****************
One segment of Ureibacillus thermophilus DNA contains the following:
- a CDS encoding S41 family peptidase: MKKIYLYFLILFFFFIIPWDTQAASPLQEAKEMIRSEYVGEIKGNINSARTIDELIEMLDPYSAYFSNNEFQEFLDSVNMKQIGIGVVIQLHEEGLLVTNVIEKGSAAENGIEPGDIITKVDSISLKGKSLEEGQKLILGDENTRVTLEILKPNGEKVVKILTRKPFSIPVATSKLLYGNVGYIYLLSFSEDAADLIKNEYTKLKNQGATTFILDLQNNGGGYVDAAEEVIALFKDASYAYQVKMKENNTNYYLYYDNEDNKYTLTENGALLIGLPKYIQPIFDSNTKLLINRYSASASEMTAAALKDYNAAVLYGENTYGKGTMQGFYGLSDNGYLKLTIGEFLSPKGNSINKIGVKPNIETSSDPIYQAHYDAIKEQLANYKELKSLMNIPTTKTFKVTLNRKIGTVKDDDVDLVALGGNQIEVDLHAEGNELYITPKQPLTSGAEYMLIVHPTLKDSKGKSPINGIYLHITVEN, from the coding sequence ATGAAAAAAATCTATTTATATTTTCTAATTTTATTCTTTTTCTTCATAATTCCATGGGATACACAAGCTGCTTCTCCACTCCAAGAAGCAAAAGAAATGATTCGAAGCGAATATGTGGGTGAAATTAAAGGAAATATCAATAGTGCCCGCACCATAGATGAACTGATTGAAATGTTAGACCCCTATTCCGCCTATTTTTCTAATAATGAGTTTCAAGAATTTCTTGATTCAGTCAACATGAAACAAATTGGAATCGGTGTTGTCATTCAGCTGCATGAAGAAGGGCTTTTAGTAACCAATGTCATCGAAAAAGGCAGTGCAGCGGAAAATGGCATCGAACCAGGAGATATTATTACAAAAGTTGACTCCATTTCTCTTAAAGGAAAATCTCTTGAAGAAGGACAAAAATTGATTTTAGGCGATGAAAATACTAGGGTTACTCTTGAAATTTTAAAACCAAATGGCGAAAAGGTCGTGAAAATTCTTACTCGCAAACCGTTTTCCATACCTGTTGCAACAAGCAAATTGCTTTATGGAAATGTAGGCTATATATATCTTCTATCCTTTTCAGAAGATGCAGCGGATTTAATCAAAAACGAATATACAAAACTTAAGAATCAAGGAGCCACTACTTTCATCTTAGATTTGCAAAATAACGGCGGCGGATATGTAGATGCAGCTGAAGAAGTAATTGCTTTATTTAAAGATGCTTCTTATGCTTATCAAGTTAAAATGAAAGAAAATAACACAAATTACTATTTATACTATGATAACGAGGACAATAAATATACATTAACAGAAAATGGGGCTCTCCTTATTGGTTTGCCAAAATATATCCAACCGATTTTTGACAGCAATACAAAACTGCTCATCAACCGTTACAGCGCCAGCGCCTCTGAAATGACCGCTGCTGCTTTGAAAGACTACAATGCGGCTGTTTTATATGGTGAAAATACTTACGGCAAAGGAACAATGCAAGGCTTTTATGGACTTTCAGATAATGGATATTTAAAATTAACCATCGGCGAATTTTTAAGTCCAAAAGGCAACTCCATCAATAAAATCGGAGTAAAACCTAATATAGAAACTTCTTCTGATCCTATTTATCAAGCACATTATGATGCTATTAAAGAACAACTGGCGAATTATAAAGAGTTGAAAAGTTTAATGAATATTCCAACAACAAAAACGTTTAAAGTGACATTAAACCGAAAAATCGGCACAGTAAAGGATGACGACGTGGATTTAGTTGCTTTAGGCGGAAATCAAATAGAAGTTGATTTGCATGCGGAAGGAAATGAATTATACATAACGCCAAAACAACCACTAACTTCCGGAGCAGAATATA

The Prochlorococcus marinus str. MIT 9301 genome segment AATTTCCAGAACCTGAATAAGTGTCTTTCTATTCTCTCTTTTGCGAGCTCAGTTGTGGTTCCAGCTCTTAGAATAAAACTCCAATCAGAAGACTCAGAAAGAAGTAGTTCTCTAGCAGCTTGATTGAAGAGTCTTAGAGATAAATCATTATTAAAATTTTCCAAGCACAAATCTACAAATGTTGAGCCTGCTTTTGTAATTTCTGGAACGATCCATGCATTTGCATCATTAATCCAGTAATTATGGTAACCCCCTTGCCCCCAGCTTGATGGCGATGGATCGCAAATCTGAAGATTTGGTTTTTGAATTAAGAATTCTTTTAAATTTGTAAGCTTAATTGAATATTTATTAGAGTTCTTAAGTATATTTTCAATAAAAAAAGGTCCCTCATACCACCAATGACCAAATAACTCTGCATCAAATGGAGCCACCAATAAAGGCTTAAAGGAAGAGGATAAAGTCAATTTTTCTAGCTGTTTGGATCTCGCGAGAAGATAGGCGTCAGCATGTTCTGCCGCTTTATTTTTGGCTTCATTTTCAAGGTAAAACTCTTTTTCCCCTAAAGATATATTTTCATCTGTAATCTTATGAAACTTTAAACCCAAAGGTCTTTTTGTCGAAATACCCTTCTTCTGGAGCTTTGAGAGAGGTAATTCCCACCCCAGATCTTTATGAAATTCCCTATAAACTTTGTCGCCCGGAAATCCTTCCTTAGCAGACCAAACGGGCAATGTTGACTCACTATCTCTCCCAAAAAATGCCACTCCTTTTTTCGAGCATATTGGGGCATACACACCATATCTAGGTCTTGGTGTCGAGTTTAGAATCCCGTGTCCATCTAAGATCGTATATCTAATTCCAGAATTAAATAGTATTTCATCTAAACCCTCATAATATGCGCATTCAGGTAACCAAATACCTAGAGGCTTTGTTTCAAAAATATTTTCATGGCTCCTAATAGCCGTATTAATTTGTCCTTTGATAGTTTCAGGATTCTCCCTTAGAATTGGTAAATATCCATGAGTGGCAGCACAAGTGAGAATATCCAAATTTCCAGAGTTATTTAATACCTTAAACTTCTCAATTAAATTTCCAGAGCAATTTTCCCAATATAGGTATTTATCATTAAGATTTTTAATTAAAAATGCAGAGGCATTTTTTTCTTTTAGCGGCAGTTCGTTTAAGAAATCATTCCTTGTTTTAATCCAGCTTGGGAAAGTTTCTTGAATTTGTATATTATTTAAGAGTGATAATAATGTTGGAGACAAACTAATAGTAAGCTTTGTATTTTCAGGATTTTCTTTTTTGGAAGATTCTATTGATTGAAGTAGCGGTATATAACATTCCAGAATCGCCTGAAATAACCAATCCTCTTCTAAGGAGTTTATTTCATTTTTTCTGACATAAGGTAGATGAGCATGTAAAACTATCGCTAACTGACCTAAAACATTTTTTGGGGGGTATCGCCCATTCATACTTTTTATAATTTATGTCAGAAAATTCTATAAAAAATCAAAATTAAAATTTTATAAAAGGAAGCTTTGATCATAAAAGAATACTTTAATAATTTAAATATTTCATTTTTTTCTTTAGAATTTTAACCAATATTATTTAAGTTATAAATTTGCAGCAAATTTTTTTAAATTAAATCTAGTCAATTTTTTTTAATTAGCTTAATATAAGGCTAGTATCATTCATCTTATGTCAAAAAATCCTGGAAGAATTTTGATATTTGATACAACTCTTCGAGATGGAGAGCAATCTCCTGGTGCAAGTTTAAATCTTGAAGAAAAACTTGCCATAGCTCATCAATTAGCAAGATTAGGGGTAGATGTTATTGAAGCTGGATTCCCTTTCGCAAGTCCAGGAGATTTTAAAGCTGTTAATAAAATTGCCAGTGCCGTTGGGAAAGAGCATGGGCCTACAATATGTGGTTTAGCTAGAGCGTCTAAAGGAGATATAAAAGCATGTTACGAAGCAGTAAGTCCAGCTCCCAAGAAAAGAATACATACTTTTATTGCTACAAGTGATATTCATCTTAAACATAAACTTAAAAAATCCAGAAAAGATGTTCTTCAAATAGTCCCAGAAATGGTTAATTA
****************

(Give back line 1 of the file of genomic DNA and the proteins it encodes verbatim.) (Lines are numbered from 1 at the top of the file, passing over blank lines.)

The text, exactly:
One segment of Ureibacillus thermophilus DNA contains the following: